One half the world does not know how the other half lives. Noticing a pot of areca nut toothpaste on a chemist's counter, I asked him what the peculiar properties of the areca nut were—in short, what was it good for. He replied that it was an astringent and acted beneficially on the gums, but he had never heard that it was used for any other purpose than the manufacture of an elegant dentifrice. I felt inclined to question him about the camel in order to see whether he would tell me that it was a tropical animal, chiefly noted for the fine quality of its hair, from which artist's brushes were made. Here was a man whose special business it is to know the properties and uses of all drugs and their action on the human system, and he had not the faintest notion that there are nearly 300 millions of His Majesty's subjects, and many millions more beyond his empire, who could scarcely think of life as a thing to be desired if they were obliged to go through it without the areca nut. For the areca nut is the betel nut.

In the Canarese language and the kindred dialects of Malabar it is called by a name which is rendered as adike, or adika, in scientific books, but would stand more chance of being correctly pronounced by the average Englishman if it were spelled uddiky. The coast districts of Canara and Malabar being famed for their betel nuts, the trade name of the article was taken from the languages current there, and was tortured by the Portuguese into areca. Over the greater part of India the natives use the Hindustanee name supari, but by Englishmen it is best known as the betel nut, because it is always found in company with the betel leaf, with which, however, it has no more connection than strawberries have with cream. The one is the leaf of a kind of pepper vine, and the other is the seed, or nut, of a palm. But nature and man have combined to marry them to one another, and it is difficult to think of them separately.

In life the betel vine climbs up the stem of the areca palm, and in death the areca nut is rolled in a shroud of the betel leaf and the two are munched together. Other things are often added to the morsel, such as a clove, a cardamom, or a pinch of tobacco, and a small quantity of fresh lime is indispensable.

What is the precise nature of the consolation derived from the chewing of this mixture it is not easy to say. Outwardly it produces effects which are visible enough, to wit, a most copious flow of saliva, which is dyed deep red by the juice of the nut, so that a betel nut chewer seems to go about spitting blood all the day. As every Hindu is a betel nut chewer, those 943,903 superficial miles of country which make up our Indian Empire must be bespattered to a degree which it dizzies the mind to contemplate. This is one of the difficulties of Indian administration. In large towns and centres of business it is found necessary to fortify the public buildings in various ways. The Custom House in Bombay has the wall painted with dark red ochre to a height of three or four feet from the ground.

But these are the outward results. What is the inwardness of the thing? In a word, why do the people chew betel nut? Surely not that they may spit on our public buildings. That is a chance result, not sought for and not shunned. There is, of course, some deeper reason. Early travellers in India were much exercised about this and used to question the people, from whom they got some curious explanations. One reports, "They say they do it to comfort the heart, nor could live without it." Another says, "It bites in the mouth, accords rheume, cooles the head, strengthens the teeth and is all their phisicke." A Latin writer gets quite eloquent. "Ex ea mansione"—by that chewing—he says, "mire recreantur, et ad labores tolerandos et ad languores discutiendos."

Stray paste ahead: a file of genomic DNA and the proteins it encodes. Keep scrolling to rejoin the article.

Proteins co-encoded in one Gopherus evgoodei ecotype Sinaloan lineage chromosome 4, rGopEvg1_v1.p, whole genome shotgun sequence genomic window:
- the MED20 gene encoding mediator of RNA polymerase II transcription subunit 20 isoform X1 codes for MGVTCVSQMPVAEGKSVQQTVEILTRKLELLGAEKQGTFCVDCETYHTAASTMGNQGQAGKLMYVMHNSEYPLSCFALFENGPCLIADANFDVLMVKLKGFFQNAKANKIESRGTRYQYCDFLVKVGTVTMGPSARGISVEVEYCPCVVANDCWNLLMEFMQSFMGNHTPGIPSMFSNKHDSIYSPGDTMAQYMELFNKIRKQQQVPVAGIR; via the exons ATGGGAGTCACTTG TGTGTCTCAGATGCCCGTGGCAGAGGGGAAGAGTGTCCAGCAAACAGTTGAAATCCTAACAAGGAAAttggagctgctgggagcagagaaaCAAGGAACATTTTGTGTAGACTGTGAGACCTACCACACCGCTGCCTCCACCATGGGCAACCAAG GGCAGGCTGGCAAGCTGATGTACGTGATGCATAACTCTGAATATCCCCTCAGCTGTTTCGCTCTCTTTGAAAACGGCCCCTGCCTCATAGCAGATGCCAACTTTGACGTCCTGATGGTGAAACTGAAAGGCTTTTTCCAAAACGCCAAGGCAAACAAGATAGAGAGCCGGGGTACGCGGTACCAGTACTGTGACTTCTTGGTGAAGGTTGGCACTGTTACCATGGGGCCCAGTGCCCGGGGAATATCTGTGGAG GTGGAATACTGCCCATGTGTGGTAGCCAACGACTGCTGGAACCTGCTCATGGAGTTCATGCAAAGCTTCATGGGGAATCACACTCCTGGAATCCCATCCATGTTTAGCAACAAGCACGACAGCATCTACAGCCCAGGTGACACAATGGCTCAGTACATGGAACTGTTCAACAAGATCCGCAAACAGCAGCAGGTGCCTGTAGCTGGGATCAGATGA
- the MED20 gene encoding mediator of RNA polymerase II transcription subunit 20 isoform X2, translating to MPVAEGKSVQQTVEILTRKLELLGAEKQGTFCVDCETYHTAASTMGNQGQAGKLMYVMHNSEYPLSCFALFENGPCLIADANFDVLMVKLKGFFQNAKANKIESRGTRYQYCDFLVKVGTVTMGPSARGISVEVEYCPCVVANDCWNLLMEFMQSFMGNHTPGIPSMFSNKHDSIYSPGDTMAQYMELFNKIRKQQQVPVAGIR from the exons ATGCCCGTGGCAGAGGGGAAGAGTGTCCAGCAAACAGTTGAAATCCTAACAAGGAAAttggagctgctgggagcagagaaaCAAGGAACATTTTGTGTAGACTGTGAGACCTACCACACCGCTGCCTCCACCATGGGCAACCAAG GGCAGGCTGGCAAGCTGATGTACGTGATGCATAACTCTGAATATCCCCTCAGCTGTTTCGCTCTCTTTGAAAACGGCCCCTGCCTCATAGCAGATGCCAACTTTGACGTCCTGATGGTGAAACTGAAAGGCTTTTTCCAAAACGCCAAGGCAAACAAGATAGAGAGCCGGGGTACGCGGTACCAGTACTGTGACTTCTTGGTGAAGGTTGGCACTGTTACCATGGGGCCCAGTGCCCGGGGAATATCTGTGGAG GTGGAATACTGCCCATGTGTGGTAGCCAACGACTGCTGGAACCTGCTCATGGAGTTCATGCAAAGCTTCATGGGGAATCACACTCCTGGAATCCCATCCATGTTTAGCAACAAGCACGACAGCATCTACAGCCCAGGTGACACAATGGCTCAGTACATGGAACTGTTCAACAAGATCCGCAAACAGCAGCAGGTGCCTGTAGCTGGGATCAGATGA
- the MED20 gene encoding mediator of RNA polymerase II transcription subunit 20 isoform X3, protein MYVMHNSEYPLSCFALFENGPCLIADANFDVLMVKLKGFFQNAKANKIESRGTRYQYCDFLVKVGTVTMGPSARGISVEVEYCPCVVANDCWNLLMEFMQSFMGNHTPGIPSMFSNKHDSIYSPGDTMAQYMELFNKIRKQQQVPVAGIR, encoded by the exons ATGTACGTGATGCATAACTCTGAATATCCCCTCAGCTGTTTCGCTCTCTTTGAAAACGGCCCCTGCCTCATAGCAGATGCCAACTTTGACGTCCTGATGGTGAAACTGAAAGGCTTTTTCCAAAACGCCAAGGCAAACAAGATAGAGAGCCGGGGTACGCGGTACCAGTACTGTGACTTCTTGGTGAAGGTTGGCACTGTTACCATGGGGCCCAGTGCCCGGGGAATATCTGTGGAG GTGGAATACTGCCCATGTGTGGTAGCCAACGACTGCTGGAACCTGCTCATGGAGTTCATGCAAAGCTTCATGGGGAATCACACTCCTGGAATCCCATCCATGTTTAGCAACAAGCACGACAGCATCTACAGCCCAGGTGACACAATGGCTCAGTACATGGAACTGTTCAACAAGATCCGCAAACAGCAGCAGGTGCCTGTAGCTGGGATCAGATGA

But the remarkable thing is that the betel nut has these effects only on the Hindu constitution. To a European the strong, astringent taste and penetrating odour of the betel nut are alike insufferable, and there is no instance on record, as far as I know, of an Englishman becoming a betel nut chewer. But wherever Hindu blood circulates, not in India only, but all through the islands of the Malay Archipelago, as far as the Philippines, the betel nut is an indispensable ingredient of any life that is worth living. Mohammedanism forbids spirits and Brahminism condemns all things that intoxicate or stupefy, but the betel nut is like the cup that cheers yet not inebriates. No religion speaks disrespectfully of it. It flourishes, blessed by all, and takes its place among the institutions of civilisation. Indeed it is the chief cement of social intercourse in a country where all ordinary conviviality between man and man is almost strangled by the quarantine enforced against ceremonial defilement. Friend offers friend the betel nut box just as Scotsmen offered the snuff-box in the hearty old days that are passing away. And all visits of ceremony, durbars, receptions, leave-takings, and public functions of the like kind are brought to an august close by the distribution of pan supari. To go through this rite without visible repugnance is part of the training of our young Civil Servants. When the interview or ceremony has lasted as long as it was intended to last, there enter, with due pomp, bearers of heavy-scented garlands, woven of jasmine and marigold, and in form like the muffs and boas that ladies wear in winter. These are put upon the necks and wrists of the guests in order of rank. Silver vases and sprinklers follow, containing rose-water and attar of roses. You may ward off the former from your person by offering your handkerchief for it, and you may present the back of your hand for the latter, of which one drop will be applied to your skin with a tiny silver or golden spoon.